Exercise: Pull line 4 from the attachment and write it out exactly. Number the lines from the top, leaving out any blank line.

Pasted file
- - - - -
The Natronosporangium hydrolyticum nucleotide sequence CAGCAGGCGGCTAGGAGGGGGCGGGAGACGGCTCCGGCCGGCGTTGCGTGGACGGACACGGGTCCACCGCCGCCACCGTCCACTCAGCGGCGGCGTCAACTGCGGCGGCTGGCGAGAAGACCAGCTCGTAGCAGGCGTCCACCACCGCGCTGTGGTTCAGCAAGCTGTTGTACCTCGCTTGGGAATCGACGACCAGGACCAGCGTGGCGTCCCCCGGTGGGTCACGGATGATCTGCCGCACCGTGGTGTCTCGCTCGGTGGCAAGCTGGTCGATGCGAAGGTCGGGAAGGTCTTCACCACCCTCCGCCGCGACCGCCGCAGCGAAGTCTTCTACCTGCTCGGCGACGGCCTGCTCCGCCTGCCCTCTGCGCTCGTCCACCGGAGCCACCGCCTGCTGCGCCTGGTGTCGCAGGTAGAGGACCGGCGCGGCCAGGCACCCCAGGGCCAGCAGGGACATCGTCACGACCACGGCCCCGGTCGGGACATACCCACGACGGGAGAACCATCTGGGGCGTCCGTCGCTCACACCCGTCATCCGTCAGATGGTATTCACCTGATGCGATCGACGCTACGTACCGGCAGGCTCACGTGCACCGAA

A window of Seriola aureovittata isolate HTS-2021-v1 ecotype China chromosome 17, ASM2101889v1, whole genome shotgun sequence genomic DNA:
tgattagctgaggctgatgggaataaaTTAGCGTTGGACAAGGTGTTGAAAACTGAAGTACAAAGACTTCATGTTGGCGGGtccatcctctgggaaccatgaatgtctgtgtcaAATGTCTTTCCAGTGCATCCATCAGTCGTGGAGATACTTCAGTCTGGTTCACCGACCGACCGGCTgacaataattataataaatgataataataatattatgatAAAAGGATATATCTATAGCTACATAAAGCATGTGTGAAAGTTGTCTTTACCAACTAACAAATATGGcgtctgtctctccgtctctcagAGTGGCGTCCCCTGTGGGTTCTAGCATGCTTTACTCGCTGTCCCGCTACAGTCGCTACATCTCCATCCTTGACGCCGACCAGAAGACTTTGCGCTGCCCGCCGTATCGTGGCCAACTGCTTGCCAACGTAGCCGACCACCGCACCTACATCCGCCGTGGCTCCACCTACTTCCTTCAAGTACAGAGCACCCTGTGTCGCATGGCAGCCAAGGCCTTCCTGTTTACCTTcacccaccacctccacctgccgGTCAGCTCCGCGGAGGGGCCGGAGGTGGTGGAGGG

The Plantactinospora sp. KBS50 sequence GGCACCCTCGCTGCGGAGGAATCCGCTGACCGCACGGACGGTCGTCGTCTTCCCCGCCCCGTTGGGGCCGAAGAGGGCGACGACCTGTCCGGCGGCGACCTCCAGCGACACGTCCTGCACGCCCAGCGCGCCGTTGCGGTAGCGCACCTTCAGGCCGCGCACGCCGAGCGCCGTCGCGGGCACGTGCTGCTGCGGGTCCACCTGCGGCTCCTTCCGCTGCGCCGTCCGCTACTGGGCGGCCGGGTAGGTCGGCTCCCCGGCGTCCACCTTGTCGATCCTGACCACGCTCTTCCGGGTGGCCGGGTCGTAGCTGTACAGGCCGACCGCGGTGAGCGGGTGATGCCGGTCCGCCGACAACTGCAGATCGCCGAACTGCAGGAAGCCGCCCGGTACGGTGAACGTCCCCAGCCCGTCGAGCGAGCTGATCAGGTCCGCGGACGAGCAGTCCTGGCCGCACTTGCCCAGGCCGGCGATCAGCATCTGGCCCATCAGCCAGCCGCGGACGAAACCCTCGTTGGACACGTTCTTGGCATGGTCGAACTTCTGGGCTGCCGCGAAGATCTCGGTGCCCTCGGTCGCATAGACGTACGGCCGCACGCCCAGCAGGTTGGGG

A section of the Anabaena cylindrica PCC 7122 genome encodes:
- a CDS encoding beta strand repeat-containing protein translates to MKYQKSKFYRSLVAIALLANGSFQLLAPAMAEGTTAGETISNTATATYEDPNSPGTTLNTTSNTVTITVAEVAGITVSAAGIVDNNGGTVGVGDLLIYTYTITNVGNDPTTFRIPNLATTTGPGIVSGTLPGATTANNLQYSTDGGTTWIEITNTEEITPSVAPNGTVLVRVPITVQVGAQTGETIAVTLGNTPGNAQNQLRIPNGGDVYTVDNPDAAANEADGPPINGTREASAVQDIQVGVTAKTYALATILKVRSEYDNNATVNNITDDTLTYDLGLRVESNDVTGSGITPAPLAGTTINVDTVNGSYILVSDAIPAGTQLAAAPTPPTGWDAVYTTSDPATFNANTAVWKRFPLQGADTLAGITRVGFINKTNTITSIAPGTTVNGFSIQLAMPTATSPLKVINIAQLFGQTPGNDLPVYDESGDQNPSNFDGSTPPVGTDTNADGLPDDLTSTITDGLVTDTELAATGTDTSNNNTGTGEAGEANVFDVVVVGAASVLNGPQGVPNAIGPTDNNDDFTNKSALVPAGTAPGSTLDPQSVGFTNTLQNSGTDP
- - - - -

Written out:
The Plantactinospora sp. KBS50 sequence GGCACCCTCGCTGCGGAGGAATCCGCTGACCGCACGGACGGTCGTCGTCTTCCCCGCCCCGTTGGGGCCGAAGAGGGCGACGACCTGTCCGGCGGCGACCTCCAGCGACACGTCCTGCACGCCCAGCGCGCCGTTGCGGTAGCGCACCTTCAGGCCGCGCACGCCGAGCGCCGTCGCGGGCACGTGCTGCTGCGGGTCCACCTGCGGCTCCTTCCGCTGCGCCGTCCGCTACTGGGCGGCCGGGTAGGTCGGCTCCCCGGCGTCCACCTTGTCGATCCTGACCACGCTCTTCCGGGTGGCCGGGTCGTAGCTGTACAGGCCGACCGCGGTGAGCGGGTGATGCCGGTCCGCCGACAACTGCAGATCGCCGAACTGCAGGAAGCCGCCCGGTACGGTGAACGTCCCCAGCCCGTCGAGCGAGCTGATCAGGTCCGCGGACGAGCAGTCCTGGCCGCACTTGCCCAGGCCGGCGATCAGCATCTGGCCCATCAGCCAGCCGCGGACGAAACCCTCGTTGGACACGTTCTTGGCATGGTCGAACTTCTGGGCTGCCGCGAAGATCTCGGTGCCCTCGGTCGCATAGACGTACGGCCGCACGCCCAGCAGGTTGGGG